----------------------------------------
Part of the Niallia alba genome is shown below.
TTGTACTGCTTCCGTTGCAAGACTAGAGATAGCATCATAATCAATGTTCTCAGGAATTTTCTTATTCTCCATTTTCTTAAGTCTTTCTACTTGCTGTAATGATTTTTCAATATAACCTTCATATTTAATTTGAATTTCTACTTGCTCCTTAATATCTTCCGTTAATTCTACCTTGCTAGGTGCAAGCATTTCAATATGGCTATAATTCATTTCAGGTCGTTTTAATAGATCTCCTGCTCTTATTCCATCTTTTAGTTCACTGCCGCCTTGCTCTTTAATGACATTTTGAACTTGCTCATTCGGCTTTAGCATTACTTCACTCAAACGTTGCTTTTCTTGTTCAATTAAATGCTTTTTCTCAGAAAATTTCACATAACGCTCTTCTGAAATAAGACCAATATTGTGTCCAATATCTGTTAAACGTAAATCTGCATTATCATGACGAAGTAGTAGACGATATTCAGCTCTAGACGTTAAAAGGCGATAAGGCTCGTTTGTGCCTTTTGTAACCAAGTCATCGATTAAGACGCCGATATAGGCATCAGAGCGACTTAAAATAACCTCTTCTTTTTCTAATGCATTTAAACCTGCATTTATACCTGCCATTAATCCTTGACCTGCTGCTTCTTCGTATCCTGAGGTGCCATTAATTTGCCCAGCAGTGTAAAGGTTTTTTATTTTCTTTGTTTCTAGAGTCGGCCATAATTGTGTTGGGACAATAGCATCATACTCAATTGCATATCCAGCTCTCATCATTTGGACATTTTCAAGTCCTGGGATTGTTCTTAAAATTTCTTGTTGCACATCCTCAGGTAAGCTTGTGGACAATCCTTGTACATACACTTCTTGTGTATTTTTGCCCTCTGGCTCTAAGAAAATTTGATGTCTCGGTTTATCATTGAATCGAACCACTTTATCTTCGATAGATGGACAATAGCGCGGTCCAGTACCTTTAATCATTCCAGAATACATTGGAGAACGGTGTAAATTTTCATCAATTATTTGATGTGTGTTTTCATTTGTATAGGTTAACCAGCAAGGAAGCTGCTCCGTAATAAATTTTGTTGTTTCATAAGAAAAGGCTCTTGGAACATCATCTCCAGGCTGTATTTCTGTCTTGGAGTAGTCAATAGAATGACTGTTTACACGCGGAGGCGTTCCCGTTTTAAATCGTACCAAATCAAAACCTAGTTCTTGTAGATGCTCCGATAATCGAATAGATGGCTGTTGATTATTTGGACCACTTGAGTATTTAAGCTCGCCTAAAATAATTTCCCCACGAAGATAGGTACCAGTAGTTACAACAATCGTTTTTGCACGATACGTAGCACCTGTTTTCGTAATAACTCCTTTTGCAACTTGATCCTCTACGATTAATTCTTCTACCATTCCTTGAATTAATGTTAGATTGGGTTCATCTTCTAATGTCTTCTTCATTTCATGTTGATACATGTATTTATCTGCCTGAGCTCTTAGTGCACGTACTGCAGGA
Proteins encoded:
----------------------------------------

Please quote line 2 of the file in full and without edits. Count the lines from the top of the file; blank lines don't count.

TTGTACTGCTTCCGTTGCAAGACTAGAGATAGCATCATAATCAATGTTCTCAGGAATTTTCTTATTCTCCATTTTCTTAAGTCTTTCTACTTGCTGTAATGATTTTTCAATATAACCTTCATATTTAATTTGAATTTCTACTTGCTCCTTAATATCTTCCGTTAATTCTACCTTGCTAGGTGCAAGCATTTCAATATGGCTATAATTCATTTCAGGTCGTTTTAATAGATCTCCTGCTCTTATTCCATCTTTTAGTTCACTGCCGCCTTGCTCTTTAATGACATTTTGAACTTGCTCATTCGGCTTTAGCATTACTTCACTCAAACGTTGCTTTTCTTGTTCAATTAAATGCTTTTTCTCAGAAAATTTCACATAACGCTCTTCTGAAATAAGACCAATATTGTGTCCAATATCTGTTAAACGTAAATCTGCATTATCATGACGAAGTAGTAGACGATATTCAGCTCTAGACGTTAAAAGGCGATAAGGCTCGTTTGTGCCTTTTGTAACCAAGTCATCGATTAAGACGCCGATATAGGCATCAGAGCGACTTAAAATAACCTCTTCTTTTTCTAATGCATTTAAACCTGCATTTATACCTGCCATTAATCCTTGACCTGCTGCTTCTTCGTATCCTGAGGTGCCATTAATTTGCCCAGCAGTGTAAAGGTTTTTTATTTTCTTTGTTTCTAGAGTCGGCCATAATTGTGTTGGGACAATAGCATCATACTCAATTGCATATCCAGCTCTCATCATTTGGACATTTTCAAGTCCTGGGATTGTTCTTAAAATTTCTTGTTGCACATCCTCAGGTAAGCTTGTGGACAATCCTTGTACATACACTTCTTGTGTATTTTTGCCCTCTGGCTCTAAGAAAATTTGATGTCTCGGTTTATCATTGAATCGAACCACTTTATCTTCGATAGATGGACAATAGCGCGGTCCAGTACCTTTAATCATTCCAGAATACATTGGAGAACGGTGTAAATTTTCATCAATTATTTGATGTGTGTTTTCATTTGTATAGGTTAACCAGCAAGGAAGCTGCTCCGTAATAAATTTTGTTGTTTCATAAGAAAAGGCTCTTGGAACATCATCTCCAGGCTGTATTTCTGTCTTGGAGTAGTCAATAGAATGACTGTTTACACGCGGAGGCGTTCCCGTTTTAAATCGTACCAAATCAAAACCTAGTTCTTGTAGATGCTCCGATAATCGAATAGATGGCTGTTGATTATTTGGACCACTTGAGTATTTAAGCTCGCCTAAAATAATTTCCCCACGAAGATAGGTACCAGTAGTTACAACAATCGTTTTTGCACGATACGTAGCACCTGTTTTCGTAATAACTCCTTTTGCAACTTGATCCTCTACGATTAATTCTTCTACCATTCCTTGAATTAATGTTAGATTGGGTTCATCTTCTAATGTCTTCTTCATTTCATGTTGATACATGTATTTATCTGCCTGAGCTCTTAGTGCACGTACTGCAGGA